Change we can believe in?

Autor*in: Will Jamison Wright
Datum: 15. Februar 2021
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What can the humanitarian community expect from the Biden administration?

In the first few weeks of the Biden administration, there has already been several positive signs of a shift in Washington in relation to humanitarian issues. Since entering office, President Biden has dramatically raised the cap on refugees allowed into the United States above the number allowed in during the Obama administration, named Samantha Power – former U.S. ambassador to the United Nations who has not shied away from humanitarian issues in the past – to head USAID, and rescinded the ban on U.S. foreign aid being used for abortion or abortion advocacy. Further achievements, or rather returns to the status ante Trump-um, include a normalisation of relations with the Palestinian Authority and a return to membership in the World Health Organisation. The development which is arguably most important for those affected directly by the crisis is Biden’s decision to take a step back from Saudi Arabia’s military campaign in Yemen and change Ansar Allah’s terrorist designation after weighing the concern of aid organisations. It is clear that, for the humanitarian community, the Biden administration will be a better friend than the Trump administration was over the past four years.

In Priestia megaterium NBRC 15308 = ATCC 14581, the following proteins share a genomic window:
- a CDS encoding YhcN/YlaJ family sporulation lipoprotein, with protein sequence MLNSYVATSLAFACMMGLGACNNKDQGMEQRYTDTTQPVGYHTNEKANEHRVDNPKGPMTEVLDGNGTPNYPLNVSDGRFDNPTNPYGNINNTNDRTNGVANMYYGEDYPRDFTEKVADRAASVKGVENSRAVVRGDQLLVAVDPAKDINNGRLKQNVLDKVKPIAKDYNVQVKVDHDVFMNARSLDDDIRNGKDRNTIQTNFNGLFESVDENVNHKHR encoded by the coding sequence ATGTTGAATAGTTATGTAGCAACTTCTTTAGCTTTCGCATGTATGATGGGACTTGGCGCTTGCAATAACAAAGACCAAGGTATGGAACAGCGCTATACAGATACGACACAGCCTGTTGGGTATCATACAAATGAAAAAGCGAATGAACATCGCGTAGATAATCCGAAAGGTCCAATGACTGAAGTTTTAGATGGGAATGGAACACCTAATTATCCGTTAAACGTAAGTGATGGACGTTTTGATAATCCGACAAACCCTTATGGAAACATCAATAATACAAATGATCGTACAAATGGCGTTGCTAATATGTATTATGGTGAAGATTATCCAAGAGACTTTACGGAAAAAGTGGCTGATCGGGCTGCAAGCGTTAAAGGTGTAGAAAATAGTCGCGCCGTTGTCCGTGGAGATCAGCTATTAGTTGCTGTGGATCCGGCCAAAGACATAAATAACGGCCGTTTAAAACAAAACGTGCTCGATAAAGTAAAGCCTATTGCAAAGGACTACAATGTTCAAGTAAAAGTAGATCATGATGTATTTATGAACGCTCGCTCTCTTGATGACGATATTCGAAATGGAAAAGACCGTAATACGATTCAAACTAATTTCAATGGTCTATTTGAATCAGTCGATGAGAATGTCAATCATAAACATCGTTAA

But, to utilise a cliché, all that glitters is not gold. President Biden is still leading a divided country, where nearly half of the population has bought into the idea of “America First”. President Biden has promised to be a president for those who did not vote for him, as well as those that did – raising questions about his willingness to radically challenge the undercurrent of isolationism that seems to be strong amongst many in the U.S. By invoking the Defence Production Act, President Biden has ensured that U.S. industry will be mobilised to support the COVID-19 vaccination campaign. However, this same act was invoked by President Trump only months ago to limit the export of crucial medical equipment. The proliferation of the COVID vaccine, or rather lack thereof,  has already made painfully clear the lack of global solidarity in attempting to combat the pandemic. While the new administration has paid lip service to increased U.S. support for COVAX, concrete steps are either missing or being actively undermined by the administration‘s prioritisation of vaccination at home above getting crucial doses to low income countries and those at greater risk. Likewise, increasing the cap on refugees to 125,000 annually, while moving in the right direction, is likely to do little more than make a dent in the record number of displaced people around the World.  Similarly, stating that the administration will “review” sanctions against International Criminal Court judges, still hints at a hesitancy to engage in any real substantive change in U.S. positions toward the court. While President Biden has reversed course on U.S. troop removals from Germany, questions still remain about what he will do with troops in Somalia, Iraq, and Afghanistan, as violence in the latter country increases despite ongoing peace talks. It is hard to know if or whether continued US interventionism or isolationism will bring further stability or violence, however it is crucial for the new administration to weigh the humanitarian considerations alongside the domestic or foreign policy goals which are currently being weighed. One of President Biden’s most prominent campaign promises, U.S. re-entry into the Paris Climate Agreement, is an excellent first step, but may not go far enough. As cited by UNHCR, climate crises are already a major contributor to displacement. Estimates that climate related disaster could affect up to 200 million people by 2050 means that the humanitarian impact of climate change is likely to be felt more and more throughout Biden’s term in office meaning there is just as much a need to emphasise aiding those impacted by climate change alongside reducing US contributions to climate change.